MADRID (Reuters) - Andy Murray continued his remarkable run on clay when he pulled off a stunning upset to dethrone home favourite Rafa Nadal 6-3 6-2 in the Madrid Masters final on Sunday and claim his second title on the surface in a week.
Following up his debut triumph on the red dust on Monday in Munich, Murray denied Nadal a third straight triumph in the Spanish capital -- and record fifth overall -- and raised fresh doubts over the Spaniard’s form heading into the French Open.
The Briton’s strong performances this week suggest he may be a real contender in Paris, when holder Nadal, who has struggled for consistency since returning from injury and illness, will be bidding for a record-extending 10th Roland Garros crown.
“To play Rafa in Spain is extremely tough and this is the reason why we play tennis for these matches,” Murray said after receiving the trophy from Spain’s Queen Sofia.
“It’s one of the toughest things in tennis to try to beat Rafa on clay,” added the 27-year-old.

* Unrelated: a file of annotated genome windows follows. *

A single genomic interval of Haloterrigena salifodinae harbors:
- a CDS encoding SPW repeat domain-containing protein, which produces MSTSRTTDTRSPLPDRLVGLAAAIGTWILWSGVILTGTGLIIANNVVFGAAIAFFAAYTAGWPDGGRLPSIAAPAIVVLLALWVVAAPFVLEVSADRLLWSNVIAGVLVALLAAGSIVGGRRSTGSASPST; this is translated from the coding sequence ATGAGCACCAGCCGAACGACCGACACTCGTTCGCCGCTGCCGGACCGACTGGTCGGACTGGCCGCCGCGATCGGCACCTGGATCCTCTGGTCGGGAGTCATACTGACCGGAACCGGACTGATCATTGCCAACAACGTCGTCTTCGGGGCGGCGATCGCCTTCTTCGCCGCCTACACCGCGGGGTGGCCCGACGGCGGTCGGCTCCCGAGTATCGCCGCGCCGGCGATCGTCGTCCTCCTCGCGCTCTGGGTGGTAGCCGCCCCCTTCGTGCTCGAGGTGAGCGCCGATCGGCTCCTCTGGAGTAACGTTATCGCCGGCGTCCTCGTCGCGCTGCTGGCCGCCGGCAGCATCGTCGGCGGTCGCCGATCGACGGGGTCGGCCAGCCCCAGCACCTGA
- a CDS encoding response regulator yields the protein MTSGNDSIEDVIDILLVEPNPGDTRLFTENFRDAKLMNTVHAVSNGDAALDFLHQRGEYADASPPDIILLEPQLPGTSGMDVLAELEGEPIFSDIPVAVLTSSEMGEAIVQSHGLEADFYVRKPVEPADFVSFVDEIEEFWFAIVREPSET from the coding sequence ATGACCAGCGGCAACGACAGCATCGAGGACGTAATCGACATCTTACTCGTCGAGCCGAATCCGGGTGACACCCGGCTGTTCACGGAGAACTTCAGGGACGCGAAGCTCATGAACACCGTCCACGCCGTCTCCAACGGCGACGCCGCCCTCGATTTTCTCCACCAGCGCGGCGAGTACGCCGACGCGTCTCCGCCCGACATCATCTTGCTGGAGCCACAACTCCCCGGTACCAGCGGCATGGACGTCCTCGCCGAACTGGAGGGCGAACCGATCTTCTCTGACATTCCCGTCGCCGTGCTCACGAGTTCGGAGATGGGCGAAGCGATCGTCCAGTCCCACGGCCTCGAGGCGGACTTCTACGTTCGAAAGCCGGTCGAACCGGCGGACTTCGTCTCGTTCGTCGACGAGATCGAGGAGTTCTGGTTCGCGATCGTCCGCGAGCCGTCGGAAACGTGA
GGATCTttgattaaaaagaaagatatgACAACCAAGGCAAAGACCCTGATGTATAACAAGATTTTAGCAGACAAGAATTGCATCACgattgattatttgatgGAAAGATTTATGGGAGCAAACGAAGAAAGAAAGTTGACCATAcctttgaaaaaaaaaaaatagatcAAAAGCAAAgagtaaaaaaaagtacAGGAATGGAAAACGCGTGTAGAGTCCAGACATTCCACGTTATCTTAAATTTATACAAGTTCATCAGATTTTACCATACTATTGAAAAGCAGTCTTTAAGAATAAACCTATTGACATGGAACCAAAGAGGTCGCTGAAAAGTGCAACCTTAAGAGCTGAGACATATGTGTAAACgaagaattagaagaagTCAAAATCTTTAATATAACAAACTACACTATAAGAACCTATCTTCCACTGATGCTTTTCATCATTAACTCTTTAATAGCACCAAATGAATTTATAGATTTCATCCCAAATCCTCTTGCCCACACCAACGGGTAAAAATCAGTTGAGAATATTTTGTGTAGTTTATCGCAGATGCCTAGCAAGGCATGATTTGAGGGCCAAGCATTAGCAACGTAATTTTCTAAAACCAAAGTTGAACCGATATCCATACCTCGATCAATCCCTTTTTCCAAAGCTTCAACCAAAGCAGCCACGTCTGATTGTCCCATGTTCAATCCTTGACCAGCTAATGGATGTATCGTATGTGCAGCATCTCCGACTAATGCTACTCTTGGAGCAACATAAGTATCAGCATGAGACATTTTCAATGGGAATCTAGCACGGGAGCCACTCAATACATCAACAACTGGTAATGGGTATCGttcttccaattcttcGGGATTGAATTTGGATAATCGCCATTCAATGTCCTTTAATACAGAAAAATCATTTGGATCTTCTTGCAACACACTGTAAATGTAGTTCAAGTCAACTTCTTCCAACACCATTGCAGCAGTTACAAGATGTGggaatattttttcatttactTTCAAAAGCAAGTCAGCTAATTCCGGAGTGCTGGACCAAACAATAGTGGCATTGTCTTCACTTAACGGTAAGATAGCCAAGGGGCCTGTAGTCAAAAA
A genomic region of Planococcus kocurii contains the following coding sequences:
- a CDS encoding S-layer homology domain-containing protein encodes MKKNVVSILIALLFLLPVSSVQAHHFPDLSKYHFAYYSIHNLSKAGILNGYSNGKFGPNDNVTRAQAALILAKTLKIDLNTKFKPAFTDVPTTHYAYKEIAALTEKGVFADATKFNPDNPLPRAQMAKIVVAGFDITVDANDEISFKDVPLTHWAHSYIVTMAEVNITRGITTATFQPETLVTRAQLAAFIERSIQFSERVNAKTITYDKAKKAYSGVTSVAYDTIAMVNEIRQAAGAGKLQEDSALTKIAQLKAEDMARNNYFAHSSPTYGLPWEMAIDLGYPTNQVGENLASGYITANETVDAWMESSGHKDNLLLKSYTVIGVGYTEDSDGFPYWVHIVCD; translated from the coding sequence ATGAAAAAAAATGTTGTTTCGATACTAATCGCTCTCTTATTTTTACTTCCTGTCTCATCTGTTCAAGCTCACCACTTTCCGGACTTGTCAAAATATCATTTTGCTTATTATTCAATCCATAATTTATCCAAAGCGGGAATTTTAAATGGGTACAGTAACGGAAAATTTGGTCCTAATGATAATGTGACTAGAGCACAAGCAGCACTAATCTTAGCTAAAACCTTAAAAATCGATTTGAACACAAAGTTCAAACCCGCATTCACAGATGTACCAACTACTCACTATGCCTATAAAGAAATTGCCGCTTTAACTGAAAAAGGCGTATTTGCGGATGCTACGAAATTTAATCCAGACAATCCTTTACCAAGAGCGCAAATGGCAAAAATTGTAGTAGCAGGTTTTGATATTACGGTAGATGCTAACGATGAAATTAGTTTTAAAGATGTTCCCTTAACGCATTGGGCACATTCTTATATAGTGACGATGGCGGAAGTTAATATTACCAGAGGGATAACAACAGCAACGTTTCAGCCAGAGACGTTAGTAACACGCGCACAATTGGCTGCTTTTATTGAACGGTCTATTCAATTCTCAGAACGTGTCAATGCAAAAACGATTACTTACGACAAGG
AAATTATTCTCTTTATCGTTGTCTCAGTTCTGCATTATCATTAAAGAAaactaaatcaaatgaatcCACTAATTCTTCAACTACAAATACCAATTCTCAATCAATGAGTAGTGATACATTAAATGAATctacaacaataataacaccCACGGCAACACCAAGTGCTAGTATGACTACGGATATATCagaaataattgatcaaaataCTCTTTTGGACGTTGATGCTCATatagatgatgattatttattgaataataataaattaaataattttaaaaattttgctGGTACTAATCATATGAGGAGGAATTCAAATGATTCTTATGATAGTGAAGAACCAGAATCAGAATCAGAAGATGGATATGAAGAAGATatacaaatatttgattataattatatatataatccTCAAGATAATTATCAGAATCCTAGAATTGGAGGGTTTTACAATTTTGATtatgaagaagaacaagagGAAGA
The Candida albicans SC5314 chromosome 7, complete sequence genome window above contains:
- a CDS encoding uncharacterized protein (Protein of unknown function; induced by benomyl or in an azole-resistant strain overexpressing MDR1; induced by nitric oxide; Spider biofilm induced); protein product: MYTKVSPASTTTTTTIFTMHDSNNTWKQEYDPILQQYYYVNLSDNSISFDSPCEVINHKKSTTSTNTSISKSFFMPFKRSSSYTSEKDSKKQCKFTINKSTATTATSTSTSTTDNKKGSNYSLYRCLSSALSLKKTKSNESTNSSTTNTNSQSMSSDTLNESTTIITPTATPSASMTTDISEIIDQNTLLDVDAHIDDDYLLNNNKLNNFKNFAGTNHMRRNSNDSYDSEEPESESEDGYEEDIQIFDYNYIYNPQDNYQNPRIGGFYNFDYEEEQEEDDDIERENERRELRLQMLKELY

“I’ll keep trying to play well over the next few weeks with Roland Garros just around the corner.”
Murray had never beaten third-seeded Nadal on clay in six attempts but raced into a 3-0 lead at the futuristic magic box arena and fended off three break points to close out the set.
The world number three broke Nadal twice more to open a 4-0 lead in the second and finished him off on his first match point when the Mallorcan sent a weak forehand return into the net.
Nadal, 28, congratulated Murray for a “great season” and said he would try to keep working back to top form at this week’s Rome Masters before heading to the French capital.
“Obviously, this wasn’t the match I wanted or expected to play today,” Nadal said.
“Although it’s not nice to end it like this, it has been a very important week for me, very positive, in which I rediscovered sensations I had not had on a tennis court for a long time,” he added.
It was Murray’s 10th Masters crown and 33rd career title, while Nadal missed out on a record-extending 28th Masters and 66th title overall.
Nadal needed a win to stay fourth in the world rankings and he will drop to seven when they are updated, putting him outside the top five for the first time in a decade.
Reporting by Iain Rogers; Editing by Ken Ferris